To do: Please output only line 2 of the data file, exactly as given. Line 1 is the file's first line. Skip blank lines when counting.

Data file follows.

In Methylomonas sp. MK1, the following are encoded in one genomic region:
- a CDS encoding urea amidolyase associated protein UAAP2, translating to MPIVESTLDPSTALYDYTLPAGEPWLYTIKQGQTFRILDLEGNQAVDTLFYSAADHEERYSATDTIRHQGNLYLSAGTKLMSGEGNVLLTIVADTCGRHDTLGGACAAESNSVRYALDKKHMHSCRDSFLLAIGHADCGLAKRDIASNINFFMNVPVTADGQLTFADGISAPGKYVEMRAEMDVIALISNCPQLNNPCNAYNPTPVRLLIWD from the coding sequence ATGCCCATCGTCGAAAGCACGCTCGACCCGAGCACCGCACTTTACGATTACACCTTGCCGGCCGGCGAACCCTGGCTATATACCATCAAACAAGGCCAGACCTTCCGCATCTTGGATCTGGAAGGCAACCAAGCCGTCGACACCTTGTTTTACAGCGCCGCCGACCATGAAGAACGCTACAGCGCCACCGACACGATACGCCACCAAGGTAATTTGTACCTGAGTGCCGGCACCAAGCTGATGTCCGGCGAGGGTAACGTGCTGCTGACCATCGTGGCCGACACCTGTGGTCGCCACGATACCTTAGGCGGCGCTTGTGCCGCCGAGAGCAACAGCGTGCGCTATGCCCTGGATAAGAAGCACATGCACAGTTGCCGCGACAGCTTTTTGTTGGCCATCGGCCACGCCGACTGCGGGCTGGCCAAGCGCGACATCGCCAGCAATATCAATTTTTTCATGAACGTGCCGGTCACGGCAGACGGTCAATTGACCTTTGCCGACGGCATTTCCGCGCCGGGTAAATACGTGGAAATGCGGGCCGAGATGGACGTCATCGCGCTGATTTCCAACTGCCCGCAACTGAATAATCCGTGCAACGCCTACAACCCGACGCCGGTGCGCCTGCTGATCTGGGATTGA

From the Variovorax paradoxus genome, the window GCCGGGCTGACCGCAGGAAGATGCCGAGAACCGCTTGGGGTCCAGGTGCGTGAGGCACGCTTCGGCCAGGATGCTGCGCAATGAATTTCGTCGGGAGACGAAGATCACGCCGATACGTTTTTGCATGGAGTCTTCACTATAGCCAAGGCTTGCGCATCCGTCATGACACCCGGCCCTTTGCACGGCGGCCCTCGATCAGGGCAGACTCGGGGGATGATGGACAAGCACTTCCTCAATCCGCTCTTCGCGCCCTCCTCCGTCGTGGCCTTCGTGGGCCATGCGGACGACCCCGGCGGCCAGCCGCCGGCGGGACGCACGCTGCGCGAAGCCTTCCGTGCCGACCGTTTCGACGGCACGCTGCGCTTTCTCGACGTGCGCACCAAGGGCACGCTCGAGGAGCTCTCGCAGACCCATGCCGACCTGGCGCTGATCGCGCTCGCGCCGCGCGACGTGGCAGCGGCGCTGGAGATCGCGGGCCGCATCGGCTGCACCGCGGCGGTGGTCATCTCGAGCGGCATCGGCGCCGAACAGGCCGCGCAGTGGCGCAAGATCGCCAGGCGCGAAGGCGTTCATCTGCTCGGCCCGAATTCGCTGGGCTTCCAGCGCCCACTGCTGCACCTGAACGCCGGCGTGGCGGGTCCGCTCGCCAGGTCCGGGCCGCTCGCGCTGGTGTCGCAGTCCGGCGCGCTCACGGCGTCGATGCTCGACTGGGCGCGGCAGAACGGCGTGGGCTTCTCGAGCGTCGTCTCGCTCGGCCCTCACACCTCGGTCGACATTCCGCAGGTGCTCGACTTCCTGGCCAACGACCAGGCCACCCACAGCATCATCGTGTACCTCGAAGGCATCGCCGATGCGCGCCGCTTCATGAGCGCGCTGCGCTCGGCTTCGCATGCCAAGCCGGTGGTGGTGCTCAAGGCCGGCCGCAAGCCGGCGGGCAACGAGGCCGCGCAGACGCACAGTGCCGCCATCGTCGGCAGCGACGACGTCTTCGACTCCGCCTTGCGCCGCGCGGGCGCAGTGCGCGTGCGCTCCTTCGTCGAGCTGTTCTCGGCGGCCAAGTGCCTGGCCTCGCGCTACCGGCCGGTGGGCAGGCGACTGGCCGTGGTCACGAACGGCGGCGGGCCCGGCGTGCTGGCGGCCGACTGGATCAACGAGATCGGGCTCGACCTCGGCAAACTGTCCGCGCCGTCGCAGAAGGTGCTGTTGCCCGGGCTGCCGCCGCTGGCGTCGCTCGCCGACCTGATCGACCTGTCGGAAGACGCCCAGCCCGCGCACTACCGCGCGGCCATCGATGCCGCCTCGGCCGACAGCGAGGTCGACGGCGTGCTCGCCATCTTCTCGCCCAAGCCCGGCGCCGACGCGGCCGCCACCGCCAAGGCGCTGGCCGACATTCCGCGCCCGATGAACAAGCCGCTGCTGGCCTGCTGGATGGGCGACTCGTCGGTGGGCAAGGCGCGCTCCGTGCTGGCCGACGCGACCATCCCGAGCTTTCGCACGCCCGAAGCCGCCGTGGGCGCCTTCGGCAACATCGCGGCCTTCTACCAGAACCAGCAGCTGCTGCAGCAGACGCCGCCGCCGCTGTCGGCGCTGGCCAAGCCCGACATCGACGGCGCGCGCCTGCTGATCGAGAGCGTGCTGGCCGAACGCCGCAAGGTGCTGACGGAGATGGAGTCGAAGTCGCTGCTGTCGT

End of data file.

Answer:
- a CDS encoding urea amidolyase associated protein UAAP2, translating to MPIVESTLDPSTALYDYTLPAGEPWLYTIKQGQTFRILDLEGNQAVDTLFYSAADHEERYSATDTIRHQGNLYLSAGTKLMSGEGNVLLTIVADTCGRHDTLGGACAAESNSVRYALDKKHMHSCRDSFLLAIGHADCGLAKRDIASNINFFMNVPVTADGQLTFADGISAPGKYVEMRAEMDVIALISNCPQLNNPCNAYNPTPVRLLIWD from the coding sequence ATGCCCATCGTCGAAAGCACGCTCGACCCGAGCACCGCACTTTACGATTACACCTTGCCGGCCGGCGAACCCTGGCTATATACCATCAAACAAGGCCAGACCTTCCGCATCTTGGATCTGGAAGGCAACCAAGCCGTCGACACCTTGTTTTACAGCGCCGCCGACCATGAAGAACGCTACAGCGCCACCGACACGATACGCCACCAAGGTAATTTGTACCTGAGTGCCGGCACCAAGCTGATGTCCGGCGAGGGTAACGTGCTGCTGACCATCGTGGCCGACACCTGTGGTCGCCACGATACCTTAGGCGGCGCTTGTGCCGCCGAGAGCAACAGCGTGCGCTATGCCCTGGATAAGAAGCACATGCACAGTTGCCGCGACAGCTTTTTGTTGGCCATCGGCCACGCCGACTGCGGGCTGGCCAAGCGCGACATCGCCAGCAATATCAATTTTTTCATGAACGTGCCGGTCACGGCAGACGGTCAATTGACCTTTGCCGACGGCATTTCCGCGCCGGGTAAATACGTGGAAATGCGGGCCGAGATGGACGTCATCGCGCTGATTTCCAACTGCCCGCAACTGAATAATCCGTGCAACGCCTACAACCCGACGCCGGTGCGCCTGCTGATCTGGGATTGA